Rock n Roll, PR And Sometimes Not Giving a Shit.
April 19, 2010
My weekend started with a very special show at Seattle’s Showbox Theater with a performance by Soundgarden, their first in nearly 14 years. It was an amazing show and a historic moment in music. They sounded great, looked great, and there was an energy in the room much different from a typical concert; people knew they were witnessing something big. The weekend ended on a much different note, but a musical note as well. Norah Jones brought my weekend to a close and although a very different vibe than Chris Cornell and the Soundgarden boys, still a fantastic show. Despite the fact that Norah is a little on the mellow side for my tastes, I was in awe at her versatility and the range of her voice – it’s beautiful.
On my morning run, my Shuffle ended up on a mix of Nirvana, Pearl Jam, Hendrix, and the Clash. The one thing I don’t want to think about when I’m running, is running – so I try to get lost in music. Today, I found my thoughts drifting between PR, rock n roll, and how most great bands became great by focusing souly on the music and not caring about what people thought of them. And it’s not just rock bands. Pick any music genre and I guarantee you the artists who define that genre marched to the beat of their own drum (no pun).
So somewhere between mile 2 and 3 I thought about the benefit of not caring what others think when you know you’re doing the right thing. I think the PR industry spends way too much time “giving a shit” about how this will be perceived or that will sound. Yes – it’s our job to give great counsel but the reality is not everyone is going to like you, your product, the way you look, your ideals, political leanings, etc. It makes me crazy how safe most people in my industry are – afraid to have strong opinions because some might not agree. It’s not just PR – the sickness is rampant amongst many companies who don’t do or say what they ultimately know is the right thing. The reasons vary: may ruffle feathers of the board, a customer might not like a new direction, competitors may use it against them, or new path might not offer total clarity. The irony in this is the world’s most successful people (except politicians) knew at some point they weren’t going to please “all the people all the time”. So why does everyone want to be so safe? Why do PR folks mask things by couching them as strategic public relations? As opposed to what…dumb public relations? Call it what they may but it comes down to being smart, couragious, having great ideas, the ability to take risks, and accepting that not everyone is going to like the proposed direction.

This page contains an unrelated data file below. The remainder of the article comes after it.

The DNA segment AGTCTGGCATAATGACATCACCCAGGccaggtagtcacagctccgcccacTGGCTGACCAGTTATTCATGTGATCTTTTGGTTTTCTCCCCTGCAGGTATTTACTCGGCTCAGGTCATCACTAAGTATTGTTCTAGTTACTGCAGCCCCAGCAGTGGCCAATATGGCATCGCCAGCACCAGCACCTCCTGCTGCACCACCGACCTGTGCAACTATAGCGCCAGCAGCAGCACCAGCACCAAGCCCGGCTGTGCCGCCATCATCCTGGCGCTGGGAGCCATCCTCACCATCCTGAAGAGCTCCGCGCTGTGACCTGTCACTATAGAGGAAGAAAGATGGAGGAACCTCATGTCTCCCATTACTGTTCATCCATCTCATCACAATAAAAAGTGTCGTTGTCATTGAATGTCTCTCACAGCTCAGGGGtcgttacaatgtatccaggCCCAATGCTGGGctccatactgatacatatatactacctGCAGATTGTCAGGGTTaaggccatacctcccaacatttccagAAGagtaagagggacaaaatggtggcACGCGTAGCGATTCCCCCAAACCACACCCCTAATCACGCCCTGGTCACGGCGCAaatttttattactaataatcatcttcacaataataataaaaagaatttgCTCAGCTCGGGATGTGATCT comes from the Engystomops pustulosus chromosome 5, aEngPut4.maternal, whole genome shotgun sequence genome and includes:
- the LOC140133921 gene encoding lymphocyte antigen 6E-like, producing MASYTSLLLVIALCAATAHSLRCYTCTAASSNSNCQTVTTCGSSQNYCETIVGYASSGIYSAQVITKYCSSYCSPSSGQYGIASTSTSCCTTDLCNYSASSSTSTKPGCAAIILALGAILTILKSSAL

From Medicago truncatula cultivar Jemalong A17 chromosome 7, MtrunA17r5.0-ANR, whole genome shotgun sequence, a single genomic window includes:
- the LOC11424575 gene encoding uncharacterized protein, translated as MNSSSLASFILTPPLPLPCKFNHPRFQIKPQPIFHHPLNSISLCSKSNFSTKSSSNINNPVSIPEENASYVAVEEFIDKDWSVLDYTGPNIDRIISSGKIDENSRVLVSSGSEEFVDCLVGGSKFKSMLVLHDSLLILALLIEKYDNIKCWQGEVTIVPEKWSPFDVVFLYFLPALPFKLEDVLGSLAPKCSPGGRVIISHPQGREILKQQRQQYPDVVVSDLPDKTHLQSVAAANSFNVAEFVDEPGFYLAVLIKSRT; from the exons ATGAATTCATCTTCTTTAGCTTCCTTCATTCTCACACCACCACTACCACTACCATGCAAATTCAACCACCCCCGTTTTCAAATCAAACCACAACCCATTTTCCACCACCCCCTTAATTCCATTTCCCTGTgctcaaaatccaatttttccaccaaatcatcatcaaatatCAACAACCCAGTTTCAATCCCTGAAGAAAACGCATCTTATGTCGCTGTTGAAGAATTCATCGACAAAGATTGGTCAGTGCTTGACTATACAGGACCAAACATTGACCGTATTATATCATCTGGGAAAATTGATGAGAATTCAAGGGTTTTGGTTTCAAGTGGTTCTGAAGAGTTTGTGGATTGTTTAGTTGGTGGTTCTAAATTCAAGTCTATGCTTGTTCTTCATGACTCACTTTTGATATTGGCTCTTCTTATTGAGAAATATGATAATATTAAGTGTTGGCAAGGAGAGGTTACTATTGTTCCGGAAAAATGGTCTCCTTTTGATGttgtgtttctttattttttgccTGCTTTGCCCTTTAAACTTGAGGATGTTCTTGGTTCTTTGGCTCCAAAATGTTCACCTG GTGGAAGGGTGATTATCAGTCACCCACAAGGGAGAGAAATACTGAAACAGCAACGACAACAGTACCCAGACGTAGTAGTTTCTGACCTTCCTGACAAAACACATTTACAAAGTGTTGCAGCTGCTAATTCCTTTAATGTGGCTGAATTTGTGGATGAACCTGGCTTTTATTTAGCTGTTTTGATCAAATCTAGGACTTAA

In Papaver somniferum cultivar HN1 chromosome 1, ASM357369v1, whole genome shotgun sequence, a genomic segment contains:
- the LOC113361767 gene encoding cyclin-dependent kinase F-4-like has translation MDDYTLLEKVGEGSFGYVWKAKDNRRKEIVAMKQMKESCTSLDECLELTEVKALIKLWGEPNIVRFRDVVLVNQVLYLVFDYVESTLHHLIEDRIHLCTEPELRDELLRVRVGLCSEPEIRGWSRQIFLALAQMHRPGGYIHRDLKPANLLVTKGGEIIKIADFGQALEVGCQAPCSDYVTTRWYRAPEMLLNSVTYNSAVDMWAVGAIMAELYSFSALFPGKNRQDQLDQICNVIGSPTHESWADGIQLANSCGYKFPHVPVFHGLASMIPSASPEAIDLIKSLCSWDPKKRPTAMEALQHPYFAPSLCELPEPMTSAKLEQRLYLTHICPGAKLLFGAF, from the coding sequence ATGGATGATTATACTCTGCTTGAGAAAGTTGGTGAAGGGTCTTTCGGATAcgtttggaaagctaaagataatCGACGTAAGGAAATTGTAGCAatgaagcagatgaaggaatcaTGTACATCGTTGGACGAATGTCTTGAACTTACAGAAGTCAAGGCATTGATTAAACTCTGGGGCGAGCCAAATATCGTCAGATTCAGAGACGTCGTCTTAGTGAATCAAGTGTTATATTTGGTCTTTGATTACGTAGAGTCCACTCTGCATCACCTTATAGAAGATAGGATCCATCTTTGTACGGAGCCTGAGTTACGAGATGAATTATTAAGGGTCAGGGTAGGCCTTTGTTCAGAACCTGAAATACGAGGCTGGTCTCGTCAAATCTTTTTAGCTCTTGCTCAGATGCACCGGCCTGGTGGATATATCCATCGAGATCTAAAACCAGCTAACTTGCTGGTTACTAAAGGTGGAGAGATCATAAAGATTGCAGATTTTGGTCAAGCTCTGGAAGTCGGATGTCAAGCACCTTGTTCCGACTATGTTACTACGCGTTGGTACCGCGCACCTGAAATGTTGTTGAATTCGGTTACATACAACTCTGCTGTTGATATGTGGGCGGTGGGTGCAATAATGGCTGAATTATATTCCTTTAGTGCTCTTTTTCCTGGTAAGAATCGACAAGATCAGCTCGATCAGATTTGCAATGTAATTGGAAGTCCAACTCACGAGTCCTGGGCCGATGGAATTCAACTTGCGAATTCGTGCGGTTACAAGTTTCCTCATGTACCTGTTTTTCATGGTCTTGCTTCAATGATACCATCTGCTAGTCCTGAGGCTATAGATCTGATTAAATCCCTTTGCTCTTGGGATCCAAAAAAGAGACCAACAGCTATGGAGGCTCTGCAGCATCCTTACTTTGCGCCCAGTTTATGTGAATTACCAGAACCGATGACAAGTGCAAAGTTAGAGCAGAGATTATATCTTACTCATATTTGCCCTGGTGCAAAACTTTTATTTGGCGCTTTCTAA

Although the music may differ, Johnny Cash, Elvis, Elton, KISS, Kurt Cobain, Madonna, Lady Gaga and hundreds more all started from the same place: a decision to be real and accept that being real brings great opportunity and some challenges. Might you offend? Maybe. But will you stand out? Absolutely. We’re at a great point technologically where more than ever everyone can have a voice. Be noticed – be the soloist – don’t just hide in the safety of the choir. Or as John Bonham, one of the greatest drummers of all time, once said, “Nowadays you can’t be loud enough”.